Secondly, if there is anything new to the concept of Digital Transformation, it is related to new combinations of technologies, capabilities and business models that enable an organization to accomplish a goal that wasn’t possible before. A new and effective combination can be considered as a pattern of specific, strategic choices and their successful implementation. Therefore, if you have to deal with Digital Transformation look after those patterns and try to figure out whether you could reuse a specific pattern. A good example is the book by G. Westerman, D. Bonnet and A. McAfee: Leading Digital – Turning Technology into Business Transformation. Although they aren’t describing those patterns explicitly, the book contains some interesting case studies about organizations and companies successfully implementing those combinations. The authors were also involved in several empirical studies verifying the effectiveness of implementing ‘digital pattern’. Nevertheless, the concept and approach for analyzing and implementing those patterns aren’t new – it is essentially business and IT alignment.
Thirdly, the methods for delivering the pattern are available but what’s currently unavailable is an approach for documenting the ‘digital pattern’ in a structured and detailed way. I’m thinking of a structure which has to be described up to the level of an enterprise architecture model (see for example the ArchiMate standard) and that elaborates on the objectives and trade-offs of each pattern.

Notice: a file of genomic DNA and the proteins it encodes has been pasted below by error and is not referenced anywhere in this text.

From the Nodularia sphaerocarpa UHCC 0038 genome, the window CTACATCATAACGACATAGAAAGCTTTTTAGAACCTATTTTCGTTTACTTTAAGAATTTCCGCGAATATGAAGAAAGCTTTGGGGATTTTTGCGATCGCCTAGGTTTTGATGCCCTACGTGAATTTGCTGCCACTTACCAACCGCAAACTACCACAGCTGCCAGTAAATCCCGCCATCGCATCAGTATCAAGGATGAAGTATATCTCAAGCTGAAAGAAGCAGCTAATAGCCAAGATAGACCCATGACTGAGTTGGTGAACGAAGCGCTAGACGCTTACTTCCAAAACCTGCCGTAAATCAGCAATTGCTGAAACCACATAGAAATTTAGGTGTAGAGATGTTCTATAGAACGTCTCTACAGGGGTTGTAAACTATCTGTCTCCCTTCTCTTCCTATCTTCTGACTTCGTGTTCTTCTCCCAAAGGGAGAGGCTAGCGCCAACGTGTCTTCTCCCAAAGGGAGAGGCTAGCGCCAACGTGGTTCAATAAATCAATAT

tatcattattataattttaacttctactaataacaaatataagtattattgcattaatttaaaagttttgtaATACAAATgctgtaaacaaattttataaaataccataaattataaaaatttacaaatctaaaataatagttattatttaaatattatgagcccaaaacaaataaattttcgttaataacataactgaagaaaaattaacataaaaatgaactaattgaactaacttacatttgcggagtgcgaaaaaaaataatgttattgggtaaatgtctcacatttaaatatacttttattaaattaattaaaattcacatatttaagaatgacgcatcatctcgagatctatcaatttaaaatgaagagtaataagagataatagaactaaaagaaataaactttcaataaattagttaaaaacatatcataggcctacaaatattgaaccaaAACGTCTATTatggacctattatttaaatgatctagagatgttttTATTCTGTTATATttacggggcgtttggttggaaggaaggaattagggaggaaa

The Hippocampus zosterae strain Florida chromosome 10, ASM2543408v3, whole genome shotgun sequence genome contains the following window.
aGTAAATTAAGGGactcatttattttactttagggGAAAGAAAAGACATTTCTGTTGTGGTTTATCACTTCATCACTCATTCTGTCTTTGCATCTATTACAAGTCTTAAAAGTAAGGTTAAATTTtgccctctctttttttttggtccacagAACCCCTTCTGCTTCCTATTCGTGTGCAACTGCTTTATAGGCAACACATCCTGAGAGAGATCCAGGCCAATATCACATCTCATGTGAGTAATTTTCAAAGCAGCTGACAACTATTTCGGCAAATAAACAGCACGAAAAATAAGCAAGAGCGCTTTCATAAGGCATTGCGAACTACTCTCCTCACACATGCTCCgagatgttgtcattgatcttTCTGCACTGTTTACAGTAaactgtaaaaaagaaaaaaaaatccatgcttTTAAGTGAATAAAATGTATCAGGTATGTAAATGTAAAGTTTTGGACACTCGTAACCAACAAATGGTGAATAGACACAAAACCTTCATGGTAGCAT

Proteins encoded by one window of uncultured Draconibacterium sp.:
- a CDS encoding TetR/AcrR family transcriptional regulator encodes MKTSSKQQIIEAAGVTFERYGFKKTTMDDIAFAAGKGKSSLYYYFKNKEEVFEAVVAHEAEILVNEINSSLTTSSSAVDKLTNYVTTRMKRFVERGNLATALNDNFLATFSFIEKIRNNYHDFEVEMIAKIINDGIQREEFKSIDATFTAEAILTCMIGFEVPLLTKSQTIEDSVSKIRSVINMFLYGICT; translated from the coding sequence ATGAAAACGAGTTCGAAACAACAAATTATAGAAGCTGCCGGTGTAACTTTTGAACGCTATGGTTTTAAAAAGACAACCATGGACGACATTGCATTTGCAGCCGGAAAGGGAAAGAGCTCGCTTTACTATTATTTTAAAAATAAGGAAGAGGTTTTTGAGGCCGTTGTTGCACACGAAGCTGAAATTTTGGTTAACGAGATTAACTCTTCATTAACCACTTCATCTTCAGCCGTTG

Fourthly, it is amazing to see that the Strategic Alignment Model – which was developed by J. C. Henderson and N. Venkatraman nearly 24 years ago – is still valid and thus can be used today. Some names sound odd but the semantics and logic are still substantive.
What do you think about Digital Transformation? Do you know common ‘digital pattern’? Did you already find your pattern that supports your organization effectively?
Sound off in the comments!
Henderson, J.C.; Venkatraman, N. : Strategic alignment – Leveraging information technology for transforming organizations. In: IBM Systems Journal, Vol. 32, No. 1, 1993.
Osterwalder, A.; Pigneur, Y.: Business Model Generation: A Handbook for Visionaries, Game Changers, and Challengers. John Wiley & Sons, 2010.
Westerman, G.; Bonnet, D. ; McAfee, A.: Leading Digital – Turning Technology into Business Transformation. Harvard Business Review Press, 2014.